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|the letter and Eliz's reaction
Written by Nikki N
(4/25/2013 11:53 p.m.)
in consequence of the missive, His reason for writing the letter..., penned by Jim Morris
yes, he made it clear that it is to answer an attack on his character, especially the attack made by Wickham.
I think chapters 34, 35 & 36 -- the proposal, Eliz's refusal, the letter and Eliz's reaction and the pivotal points in P&P.
1. I don't think Darcy was really in love with Eliz when he proposed, or he would not have proposed in such an insulting way. He was very passionately infatuated, but he did not respect her, and he did not know her character. Passion can fade away, and if she had accepted him, I don't think they could have been happy in the long term.
2. Eliz's refusal made him realize she was not a young woman who would accept a man merely because he was rich. her accusations regarding Wickham were mistaken, but that about his selfish disdain for others was true. She was also right regarding Bingley and Jane, but he did not regret that yet.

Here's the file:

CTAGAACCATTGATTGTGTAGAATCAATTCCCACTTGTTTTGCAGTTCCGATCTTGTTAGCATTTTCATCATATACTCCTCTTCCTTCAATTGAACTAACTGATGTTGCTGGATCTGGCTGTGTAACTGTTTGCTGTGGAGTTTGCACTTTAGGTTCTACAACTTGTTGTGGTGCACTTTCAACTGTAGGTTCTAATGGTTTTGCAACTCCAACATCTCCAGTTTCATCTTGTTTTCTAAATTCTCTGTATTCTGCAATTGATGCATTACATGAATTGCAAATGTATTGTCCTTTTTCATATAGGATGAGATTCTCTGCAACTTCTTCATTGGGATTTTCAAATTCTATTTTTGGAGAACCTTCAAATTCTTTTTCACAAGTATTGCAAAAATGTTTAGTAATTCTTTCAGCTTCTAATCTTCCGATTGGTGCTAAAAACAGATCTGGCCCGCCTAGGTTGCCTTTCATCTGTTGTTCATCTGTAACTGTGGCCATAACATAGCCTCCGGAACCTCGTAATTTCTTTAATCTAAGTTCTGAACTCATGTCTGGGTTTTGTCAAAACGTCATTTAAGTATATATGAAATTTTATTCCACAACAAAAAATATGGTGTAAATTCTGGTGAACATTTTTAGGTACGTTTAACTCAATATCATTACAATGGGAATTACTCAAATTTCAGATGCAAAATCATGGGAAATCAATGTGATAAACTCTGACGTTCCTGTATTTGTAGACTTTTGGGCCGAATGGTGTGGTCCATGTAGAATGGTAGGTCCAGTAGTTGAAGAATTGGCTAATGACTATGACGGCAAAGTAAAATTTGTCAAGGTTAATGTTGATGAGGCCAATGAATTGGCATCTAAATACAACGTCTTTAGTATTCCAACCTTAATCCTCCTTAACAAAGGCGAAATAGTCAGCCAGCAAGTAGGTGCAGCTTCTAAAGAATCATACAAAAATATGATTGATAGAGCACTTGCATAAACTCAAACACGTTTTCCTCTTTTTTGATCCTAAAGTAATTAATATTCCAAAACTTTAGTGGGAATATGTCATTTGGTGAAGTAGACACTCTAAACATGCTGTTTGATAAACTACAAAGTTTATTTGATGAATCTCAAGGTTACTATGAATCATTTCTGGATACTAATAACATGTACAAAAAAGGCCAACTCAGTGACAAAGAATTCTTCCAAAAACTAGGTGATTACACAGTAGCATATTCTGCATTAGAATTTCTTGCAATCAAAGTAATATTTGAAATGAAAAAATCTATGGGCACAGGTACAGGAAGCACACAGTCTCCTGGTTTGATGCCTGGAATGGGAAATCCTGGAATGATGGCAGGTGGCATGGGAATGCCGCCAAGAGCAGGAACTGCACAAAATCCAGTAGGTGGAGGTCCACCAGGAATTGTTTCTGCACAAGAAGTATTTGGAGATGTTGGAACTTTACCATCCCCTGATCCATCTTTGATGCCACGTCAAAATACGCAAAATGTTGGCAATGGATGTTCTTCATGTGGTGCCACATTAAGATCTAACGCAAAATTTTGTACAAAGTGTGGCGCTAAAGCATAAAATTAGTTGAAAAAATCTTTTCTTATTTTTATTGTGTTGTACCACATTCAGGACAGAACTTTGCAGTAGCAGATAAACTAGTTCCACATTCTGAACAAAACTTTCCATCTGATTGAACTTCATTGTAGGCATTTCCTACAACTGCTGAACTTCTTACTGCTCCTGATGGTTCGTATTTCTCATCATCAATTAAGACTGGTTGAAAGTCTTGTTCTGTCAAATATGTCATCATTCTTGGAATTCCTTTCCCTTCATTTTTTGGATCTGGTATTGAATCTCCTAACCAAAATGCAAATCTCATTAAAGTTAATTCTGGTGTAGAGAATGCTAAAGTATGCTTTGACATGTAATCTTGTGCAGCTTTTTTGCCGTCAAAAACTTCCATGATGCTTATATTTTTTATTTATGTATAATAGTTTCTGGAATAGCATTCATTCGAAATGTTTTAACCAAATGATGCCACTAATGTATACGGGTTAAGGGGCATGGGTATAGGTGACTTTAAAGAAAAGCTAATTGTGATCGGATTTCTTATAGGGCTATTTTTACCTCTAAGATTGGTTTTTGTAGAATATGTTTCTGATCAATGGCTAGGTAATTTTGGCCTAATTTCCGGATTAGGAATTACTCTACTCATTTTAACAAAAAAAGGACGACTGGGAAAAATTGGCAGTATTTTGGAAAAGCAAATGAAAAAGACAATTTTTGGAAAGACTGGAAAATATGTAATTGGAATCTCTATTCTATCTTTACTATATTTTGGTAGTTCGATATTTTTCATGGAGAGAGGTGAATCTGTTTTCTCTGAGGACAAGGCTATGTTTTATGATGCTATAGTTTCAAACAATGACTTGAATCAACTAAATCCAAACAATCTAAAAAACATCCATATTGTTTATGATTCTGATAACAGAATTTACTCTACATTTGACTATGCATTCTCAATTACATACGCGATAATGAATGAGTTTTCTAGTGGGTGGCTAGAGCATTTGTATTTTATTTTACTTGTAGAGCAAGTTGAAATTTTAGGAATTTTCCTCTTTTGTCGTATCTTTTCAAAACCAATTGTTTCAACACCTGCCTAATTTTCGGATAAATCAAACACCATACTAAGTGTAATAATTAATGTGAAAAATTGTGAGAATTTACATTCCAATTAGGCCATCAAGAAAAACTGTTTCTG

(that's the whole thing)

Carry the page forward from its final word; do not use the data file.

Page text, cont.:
3. The letter gives the explanation to the reader as well to Eliz.
4. Eliz's reaction -- when she first read about his real objections to a match between Bingley and Jane -- the impropriety of her mother and younger sisters, she was very angry, but after reading about Wickham, she realized the inconsistencies of W's story, especially as Darcy said he had more than one witness to his dealings with W. Eliz then became absolutely ashamed of herself -- "How despicably have I acted!" she cried; "I, who have prided myself on my discernment! I, who have valued myself on my abilities! who have often disdained the generous candour of my sister,..."
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